WNV treatment is limited to supportive care for the management of symptoms as there is no vaccine or anti-viral therapy available for use in humans, however vaccines have been approved for use in horses. Although therapeutics for WNV are not yet widely available, there is research indicating that ribavirin, interferon, and immunoglobulin might be effective treatment options (Alli et al., 2021).

La Crosse virus

La Crosse virus (LACV) is a mosquito-borne bunyavirus, endemic in the Midwest, the Appalachians, and some Southern states of the US. LACV was first isolated in 1964 from a fatal human child case in La Crosse, Wisconsin, the location from which its namesake is derived. LACV primarily causes severe disease in children under the age of 16 and is the leading cause of pediatric encephalitis in the United States. LACV is maintained in nature via an enzootic cycle between Aedes triseriatus mosquitoes (although other Aedes spp. mosquitoes can act as vectors) and sciurid species (i.e., squirrels and chipmunks) as vertebrate reservoir hosts (CDC, 2020) (Figure 2).

Diagram depicting the enzootic cycle of La Crosse virus.
Figure 2. The enzootic cycle of LACV

Clinical cases of LACV infection can manifest as asymptomatic (no symptoms), mild (characterized by headaches and fever), or become neuroinvasive. Symptoms of severe neuroinvasive cases include seizures, coma, and paralysis (McJunkin et al. 2001).

In Virginia, between 2011 and 2020, nine LACV cases were reported to CDC. LACV is now considered an emerging threat in the Appalachian region; surrounding states, North Carolina, Tennessee, and West Virginia have reported high numbers of LACV cases so a travel risk may exist. Treatment for LACV is currently limited to supportive therapy to relieve symptoms, but there are currently no treatments that target the virus itself (CDC, 2022).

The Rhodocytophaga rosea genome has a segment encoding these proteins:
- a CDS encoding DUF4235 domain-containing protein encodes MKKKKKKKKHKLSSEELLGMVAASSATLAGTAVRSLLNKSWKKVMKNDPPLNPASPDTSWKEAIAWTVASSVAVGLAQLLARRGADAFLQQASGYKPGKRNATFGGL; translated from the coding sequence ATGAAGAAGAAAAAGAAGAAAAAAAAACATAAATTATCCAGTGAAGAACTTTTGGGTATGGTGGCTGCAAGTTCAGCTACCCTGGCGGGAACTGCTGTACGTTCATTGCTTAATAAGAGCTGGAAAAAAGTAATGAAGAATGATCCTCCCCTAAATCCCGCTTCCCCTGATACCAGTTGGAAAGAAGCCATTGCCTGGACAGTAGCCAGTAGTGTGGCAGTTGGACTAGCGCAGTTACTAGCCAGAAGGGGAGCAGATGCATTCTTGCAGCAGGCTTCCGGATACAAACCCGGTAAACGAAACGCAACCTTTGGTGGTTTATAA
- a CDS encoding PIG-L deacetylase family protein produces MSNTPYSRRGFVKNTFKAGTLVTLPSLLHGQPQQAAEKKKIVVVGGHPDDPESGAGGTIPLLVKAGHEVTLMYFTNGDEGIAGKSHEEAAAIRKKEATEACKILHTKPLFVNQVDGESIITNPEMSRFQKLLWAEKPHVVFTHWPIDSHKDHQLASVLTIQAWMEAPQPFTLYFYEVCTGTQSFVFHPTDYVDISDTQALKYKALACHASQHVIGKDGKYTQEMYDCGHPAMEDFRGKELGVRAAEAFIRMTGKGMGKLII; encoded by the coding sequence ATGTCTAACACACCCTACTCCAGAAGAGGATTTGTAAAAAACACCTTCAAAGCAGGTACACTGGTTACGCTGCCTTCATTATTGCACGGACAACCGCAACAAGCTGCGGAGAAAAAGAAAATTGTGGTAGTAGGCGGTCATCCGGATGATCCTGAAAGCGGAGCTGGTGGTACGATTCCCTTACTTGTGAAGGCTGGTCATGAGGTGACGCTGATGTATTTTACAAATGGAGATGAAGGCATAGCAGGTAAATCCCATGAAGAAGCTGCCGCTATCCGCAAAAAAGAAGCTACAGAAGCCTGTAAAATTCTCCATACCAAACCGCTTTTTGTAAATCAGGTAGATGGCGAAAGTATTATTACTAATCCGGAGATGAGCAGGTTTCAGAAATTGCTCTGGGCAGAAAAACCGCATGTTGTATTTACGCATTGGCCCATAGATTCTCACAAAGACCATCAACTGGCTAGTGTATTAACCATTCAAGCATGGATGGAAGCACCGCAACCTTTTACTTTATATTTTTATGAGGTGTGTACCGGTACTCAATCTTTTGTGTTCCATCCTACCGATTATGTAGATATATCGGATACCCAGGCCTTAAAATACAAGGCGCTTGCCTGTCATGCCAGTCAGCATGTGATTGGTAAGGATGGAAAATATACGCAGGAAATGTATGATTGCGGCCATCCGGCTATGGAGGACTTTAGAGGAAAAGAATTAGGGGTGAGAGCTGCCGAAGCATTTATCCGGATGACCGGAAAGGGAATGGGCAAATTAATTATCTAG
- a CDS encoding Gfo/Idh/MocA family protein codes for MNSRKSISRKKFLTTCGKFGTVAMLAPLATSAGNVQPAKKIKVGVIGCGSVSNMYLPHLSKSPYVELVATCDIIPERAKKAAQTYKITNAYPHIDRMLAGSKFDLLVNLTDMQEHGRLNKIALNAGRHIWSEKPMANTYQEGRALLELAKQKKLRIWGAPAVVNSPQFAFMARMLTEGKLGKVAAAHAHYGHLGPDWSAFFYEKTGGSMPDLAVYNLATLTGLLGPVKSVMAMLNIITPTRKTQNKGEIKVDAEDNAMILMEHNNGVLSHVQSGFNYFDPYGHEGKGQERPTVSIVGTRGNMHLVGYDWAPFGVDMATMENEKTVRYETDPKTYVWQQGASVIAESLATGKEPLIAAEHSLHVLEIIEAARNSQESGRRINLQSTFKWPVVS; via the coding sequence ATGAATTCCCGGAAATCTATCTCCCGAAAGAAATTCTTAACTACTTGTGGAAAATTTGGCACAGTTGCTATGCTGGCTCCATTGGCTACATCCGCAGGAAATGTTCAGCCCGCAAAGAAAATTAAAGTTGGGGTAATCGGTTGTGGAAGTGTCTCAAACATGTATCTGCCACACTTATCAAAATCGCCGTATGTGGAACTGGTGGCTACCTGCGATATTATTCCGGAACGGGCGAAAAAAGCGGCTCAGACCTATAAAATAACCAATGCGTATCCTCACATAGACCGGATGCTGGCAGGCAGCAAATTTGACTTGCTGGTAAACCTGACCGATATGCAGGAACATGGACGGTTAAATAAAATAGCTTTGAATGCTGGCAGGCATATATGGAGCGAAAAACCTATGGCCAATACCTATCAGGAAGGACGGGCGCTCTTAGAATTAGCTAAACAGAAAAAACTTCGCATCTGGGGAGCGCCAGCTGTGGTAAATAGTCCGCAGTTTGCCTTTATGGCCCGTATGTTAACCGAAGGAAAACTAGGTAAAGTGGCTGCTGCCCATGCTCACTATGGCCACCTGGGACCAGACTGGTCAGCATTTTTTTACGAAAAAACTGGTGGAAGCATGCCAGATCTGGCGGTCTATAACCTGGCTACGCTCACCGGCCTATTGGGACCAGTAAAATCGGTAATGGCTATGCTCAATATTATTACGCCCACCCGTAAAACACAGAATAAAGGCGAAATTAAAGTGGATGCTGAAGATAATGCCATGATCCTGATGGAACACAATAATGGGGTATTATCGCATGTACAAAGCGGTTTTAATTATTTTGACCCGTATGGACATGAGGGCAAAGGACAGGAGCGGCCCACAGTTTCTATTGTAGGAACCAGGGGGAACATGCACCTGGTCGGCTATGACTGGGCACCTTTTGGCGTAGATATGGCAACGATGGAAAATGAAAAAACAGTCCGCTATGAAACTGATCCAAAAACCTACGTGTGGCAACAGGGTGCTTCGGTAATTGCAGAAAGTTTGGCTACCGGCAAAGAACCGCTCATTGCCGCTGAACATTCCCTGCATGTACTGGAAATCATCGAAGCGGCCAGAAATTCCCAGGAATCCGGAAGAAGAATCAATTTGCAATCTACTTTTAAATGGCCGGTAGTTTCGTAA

St. Louis Encephalitis virus

St. Louis encephalitis virus (SLEV) is a mosquito-borne flavivirus vectored by the Culex genus of mosquitoes, and utilizes birds as reservoir hosts (Figure 3). SLEV is widespread throughout the Americas, but most outbreaks in the USA have occurred sporadically in the Southwest (CDC, 2021; Diaz et al. 2018).

Symptomatic cases of SLEV are characterized by fever, headache, dizziness, weakness, and nausea. In severe cases, SLEV can infect the central nervous system resulting in encephalitis and/or meningitis along with confusion, disorientation, tremors, dizziness, stiff neck, coma, and death (CDC, 2022).

Diagram depicting the enzootic cycle of St. Louis Encephalitis virus.
Figure 3. The enzootic cycle of SLEV.

While there is evidence that SLEV is circulating in Virginia (preliminary data from the Eastwood Lab at VT), knowledge of human cases has been limited in the years since WNV emergence; no cases of SLEV were reported to the CDC by Virginia between 2011-2020. There is no specific treatment for SLEV, but supportive care can help alleviate symptoms (CDC, 2022).